The village of Gasaboi lies about 35km off the main road between Babati and Singita. A few decades ago, the area surrounding the village was a wooded acacia forest where pastoralists and wildlife coexisted in relative harmony. Now, the majority of the land has been converted into large scale agriculture, producing much of the countries barley and wheat.
UCRT recognizes that land rights, sustainable natural resource management and improved livelihoods go hand-in-hand with economic security. In 2017, UCRT, in collaboration with Oxfam, began a new income generating project, aimed at eliminating poverty at the family level for some of Gasaboi’s most vulnerable members, women and youth. The majority of participants belong to the Datoga tribe, a traditionally agro-pastoralist tribe recognizable for their beautifully hand-beaded clothing.
Mesuja, UCRT staff member in Hanang District commented “Due to things like lack of capital or work, young people in rural areas can often spend the entire day sitting. This is not only harmful for them but also for the community. Both of these groups (women and youth) have a lot to contribute their community if given the opportunity. ”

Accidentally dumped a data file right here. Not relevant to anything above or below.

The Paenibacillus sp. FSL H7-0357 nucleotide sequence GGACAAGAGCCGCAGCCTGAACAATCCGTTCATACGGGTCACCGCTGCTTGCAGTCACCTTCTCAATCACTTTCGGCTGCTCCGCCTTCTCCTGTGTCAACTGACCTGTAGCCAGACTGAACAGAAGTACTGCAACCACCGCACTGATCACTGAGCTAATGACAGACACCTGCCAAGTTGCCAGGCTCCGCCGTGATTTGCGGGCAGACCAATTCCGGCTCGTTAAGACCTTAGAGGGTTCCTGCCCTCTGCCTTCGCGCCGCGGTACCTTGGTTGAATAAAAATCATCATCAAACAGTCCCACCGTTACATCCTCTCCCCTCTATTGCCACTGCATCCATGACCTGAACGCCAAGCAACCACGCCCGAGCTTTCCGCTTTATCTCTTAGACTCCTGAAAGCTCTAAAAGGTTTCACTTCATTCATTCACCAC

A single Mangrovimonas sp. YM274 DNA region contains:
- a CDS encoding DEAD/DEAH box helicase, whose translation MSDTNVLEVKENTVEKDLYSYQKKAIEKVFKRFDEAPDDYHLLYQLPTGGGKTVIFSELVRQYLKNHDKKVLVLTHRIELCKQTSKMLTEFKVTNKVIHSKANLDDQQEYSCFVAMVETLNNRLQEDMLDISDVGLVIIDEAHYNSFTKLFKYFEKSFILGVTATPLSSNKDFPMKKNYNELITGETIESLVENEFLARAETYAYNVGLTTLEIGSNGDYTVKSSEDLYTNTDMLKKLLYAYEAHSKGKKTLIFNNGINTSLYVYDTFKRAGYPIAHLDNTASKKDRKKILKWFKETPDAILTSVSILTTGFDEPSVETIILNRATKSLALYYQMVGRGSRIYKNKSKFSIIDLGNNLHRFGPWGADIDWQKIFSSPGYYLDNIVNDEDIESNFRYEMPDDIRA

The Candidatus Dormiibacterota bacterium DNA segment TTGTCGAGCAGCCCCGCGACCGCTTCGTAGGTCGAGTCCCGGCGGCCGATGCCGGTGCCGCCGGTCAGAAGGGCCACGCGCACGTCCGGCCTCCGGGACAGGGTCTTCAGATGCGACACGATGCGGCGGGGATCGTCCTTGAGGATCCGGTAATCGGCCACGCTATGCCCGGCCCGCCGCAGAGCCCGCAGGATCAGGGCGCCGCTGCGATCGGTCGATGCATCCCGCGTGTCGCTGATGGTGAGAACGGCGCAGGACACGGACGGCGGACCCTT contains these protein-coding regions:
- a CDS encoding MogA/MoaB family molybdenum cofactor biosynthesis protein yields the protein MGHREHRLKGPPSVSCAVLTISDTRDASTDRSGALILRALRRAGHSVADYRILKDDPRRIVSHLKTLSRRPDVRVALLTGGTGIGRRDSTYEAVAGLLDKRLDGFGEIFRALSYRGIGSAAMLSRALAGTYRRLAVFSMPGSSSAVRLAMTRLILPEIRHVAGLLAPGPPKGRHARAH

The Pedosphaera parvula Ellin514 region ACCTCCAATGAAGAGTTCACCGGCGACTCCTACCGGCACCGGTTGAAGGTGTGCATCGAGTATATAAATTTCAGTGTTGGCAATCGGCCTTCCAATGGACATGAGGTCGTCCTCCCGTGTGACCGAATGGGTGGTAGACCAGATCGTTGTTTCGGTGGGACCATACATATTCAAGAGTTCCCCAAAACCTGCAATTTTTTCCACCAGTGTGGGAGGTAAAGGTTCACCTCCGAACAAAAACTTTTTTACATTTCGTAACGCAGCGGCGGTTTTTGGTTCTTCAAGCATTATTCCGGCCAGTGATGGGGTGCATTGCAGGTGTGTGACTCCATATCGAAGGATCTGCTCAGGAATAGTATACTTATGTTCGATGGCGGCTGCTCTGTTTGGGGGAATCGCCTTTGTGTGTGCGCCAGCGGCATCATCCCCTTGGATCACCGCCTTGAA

The group in Gasaboi is comprised of 50 members, including 25 women and 25 youth. Forty-two acres of land were allotted for the group to plant sunflowers. From this year’s crop, the group is expecting to sell 28 million Tanzanian shillings worth of seeds that will be pressed into oil and an additional 5 million shillings worth of stems for feeding livestock.
Maria Alphonce acts as the women’s group sectary. When asked what this project has meant for women like herself she replied “Most women in this community have a hard time getting even a thousand shillings from their husband to feed their family. This project is changing that. My family is happy, I’m able to buy soap and have taken a small loan to build a house made of makuti leaves. Before that, we didn’t have a proper home to live in.”
The women were also provided with the resources to begin a small VICOBA (Village Community Banking). Members can take loans to start small businesses, finish repairs on their homes, or pay school fees for children.
At 27 years old, Andrew Jacob, the youth group chairman, is intent on this project being a stepping stone towards building a new life for himself. When asked what his thoughts were on women and youth working together he replied with a smile “It’s best to work together. It’s about respect. We are a good influence on each other. The mamas teach us patience.”
Caption: The women call themselves umoja - meaning unity in Swahili. They range in age between 30-65.
While this project is still in its early stages, it is safe to say that the results of this partnership between the women and youth community has surprised everyone. By working together, two of this communities most vulnerable groups have managed to increase their income.
Martha Paulo, the chairperson for the project said, “We couldn’t have done this as individuals, we did this together.”